A Maryland doctor is planning to introduce a bill in the upcoming legislative session to ban flavored e-cigarettes.
Sen. Clarence K. Lam (D-Howard), the Senate’s only physician, announced late Wednesday that he has submitted emergency legislation for drafting that would prohibit the sale of vaping products designed to taste like mint, candy, fruit, or other non-tobacco flavors. A bill to do the same will also be introduced in the House of Delegates as House Bill 3, a top priority, according to the office of Speaker Adrienne A. Jones (D-Baltimore County). That measure will be introduced by Economic Matters Chairman Dereck E. Davis (D-Prince George’s), who requested a bill to be drafted this summer.
Lam’s announcement comes as the Trump administration has backed away from a previous commitment to issue a nationwide ban on most flavored e-cigarette products.
The U.S. Food and Drug Administration has been working on an e-cigarette flavor ban since 2015, but it has yet to take action.
“This ban is needed to protect people’s health,” Lam said. “As a physician and a legislator, I find it unconscionable that bad politics has overruled good science. With vaping-related deaths rising, we must act now.”
He said the bill is needed to curb growing rates of teenage vaping and the increasing cases of vaping-associated lung injuries and deaths.
From 2017 to 2018, the National Youth Tobacco Survey found a 78 percent increase in the number of high school students who reported being current e-cigarette users. Additionally, the Centers for Disease Control and Prevention (CDC) and the Food and Drug Administration (FDA) found that nearly all high school-aged e-cigarette smokers use flavored nicotine products.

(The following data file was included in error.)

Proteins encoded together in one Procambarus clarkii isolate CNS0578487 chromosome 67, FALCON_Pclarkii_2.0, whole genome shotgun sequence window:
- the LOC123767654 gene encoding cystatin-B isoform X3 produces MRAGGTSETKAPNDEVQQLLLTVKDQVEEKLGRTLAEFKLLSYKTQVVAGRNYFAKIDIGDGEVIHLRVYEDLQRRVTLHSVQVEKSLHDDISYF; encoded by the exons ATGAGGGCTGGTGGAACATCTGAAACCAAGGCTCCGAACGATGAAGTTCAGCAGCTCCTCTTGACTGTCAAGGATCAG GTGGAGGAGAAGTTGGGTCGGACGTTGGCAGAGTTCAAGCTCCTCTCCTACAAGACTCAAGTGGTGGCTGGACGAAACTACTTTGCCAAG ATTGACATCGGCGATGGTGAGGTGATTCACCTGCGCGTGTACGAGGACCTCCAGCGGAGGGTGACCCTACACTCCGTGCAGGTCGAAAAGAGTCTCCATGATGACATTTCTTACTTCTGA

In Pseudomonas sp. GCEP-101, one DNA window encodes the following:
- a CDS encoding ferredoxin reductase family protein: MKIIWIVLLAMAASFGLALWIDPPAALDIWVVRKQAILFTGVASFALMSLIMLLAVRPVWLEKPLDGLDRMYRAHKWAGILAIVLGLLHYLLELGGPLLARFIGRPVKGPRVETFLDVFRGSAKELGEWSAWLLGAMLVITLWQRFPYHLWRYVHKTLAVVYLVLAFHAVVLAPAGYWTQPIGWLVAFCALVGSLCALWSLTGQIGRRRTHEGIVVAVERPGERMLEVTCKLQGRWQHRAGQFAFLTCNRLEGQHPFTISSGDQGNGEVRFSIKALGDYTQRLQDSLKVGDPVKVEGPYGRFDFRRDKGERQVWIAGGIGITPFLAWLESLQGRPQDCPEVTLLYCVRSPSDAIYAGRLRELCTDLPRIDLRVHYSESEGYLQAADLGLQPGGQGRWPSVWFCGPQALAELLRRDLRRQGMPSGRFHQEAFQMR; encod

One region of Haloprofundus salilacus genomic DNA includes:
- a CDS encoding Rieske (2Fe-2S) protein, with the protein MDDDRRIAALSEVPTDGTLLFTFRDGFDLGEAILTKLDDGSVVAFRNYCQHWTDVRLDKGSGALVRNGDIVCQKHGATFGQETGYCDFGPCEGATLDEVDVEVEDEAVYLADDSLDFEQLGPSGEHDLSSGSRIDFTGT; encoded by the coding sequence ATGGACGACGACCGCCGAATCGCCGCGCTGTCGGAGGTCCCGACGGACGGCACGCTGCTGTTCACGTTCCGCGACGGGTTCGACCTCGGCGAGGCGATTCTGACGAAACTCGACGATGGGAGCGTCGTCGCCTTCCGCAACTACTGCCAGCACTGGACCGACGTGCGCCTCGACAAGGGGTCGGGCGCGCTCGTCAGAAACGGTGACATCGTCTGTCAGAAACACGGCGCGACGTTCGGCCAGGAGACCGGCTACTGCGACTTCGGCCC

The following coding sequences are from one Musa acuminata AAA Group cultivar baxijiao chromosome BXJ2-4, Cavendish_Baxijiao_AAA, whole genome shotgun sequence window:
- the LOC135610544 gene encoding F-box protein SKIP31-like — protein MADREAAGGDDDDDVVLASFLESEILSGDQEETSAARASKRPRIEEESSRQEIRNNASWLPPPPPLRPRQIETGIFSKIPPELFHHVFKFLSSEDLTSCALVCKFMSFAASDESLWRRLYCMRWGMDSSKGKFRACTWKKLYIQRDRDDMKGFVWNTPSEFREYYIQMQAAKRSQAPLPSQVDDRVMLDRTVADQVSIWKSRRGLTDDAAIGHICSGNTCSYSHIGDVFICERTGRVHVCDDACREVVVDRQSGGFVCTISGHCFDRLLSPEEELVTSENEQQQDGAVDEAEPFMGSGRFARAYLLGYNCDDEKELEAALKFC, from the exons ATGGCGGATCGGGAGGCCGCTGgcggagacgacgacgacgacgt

“Banning the sale of flavored cigarettes contributed to the steep decline in smoking among teens during the last decade, but the growing availability of flavored vaping products risks reversing this progress,” Lam said.
The proposed bill will not ban the sale of unflavored vaping products or drugs or devices approved by the FDA.
This bill is co-sponsored by Senate Finance Committee Chairwoman Delores G. Kelley (D-Baltimore County).
In a related development, officials in Frederick County announced Thursday that they would join a class-action lawsuit against e-cigarette maker JUUL Labs and Altria Group, the parent company of Philip Morris USA and a 35 percent stockholder of JUUL.
The lawsuit alleges misleading practices designed to attract teenagers and pre-teens through the use of flavored nicotine products and targeted advertising.
Montgomery County government filed a class-action case in U.S. District Court in October; the county’s claims have been consolidated with other government cases in the U.S. District Court for the Northern District of California. That’s where Frederick County’s claim was filed.
“We need to hold companies accountable for promoting these dangerous products to our children,” Frederick County Executive Jan H. Gardner (D) said in a statement. “Young people are being lured into vaping with flavors like cotton candy, strawberry milk, and popcorn. We must keep these toxins out of the hands of our youth.”
In October, JUUL announced that it would no longer sell most flavored JUUL pods in the U.S.
After the release of the National Youth Tobacco Survey this month, the company announced that it would also suspend sales of mint-flavored pods in the United States.
“These results are unacceptable and that is why we must reset the vapor category in the U.S. and earn the trust of society by working cooperatively with regulators, Attorneys General, public health officials, and other stakeholders to combat underage use,” JUUL Labs’ CEO K.C. Crosthwaite said in a statement.
Editor’s Note: This story was updated to include information about a House bill to ban flavored vaping products.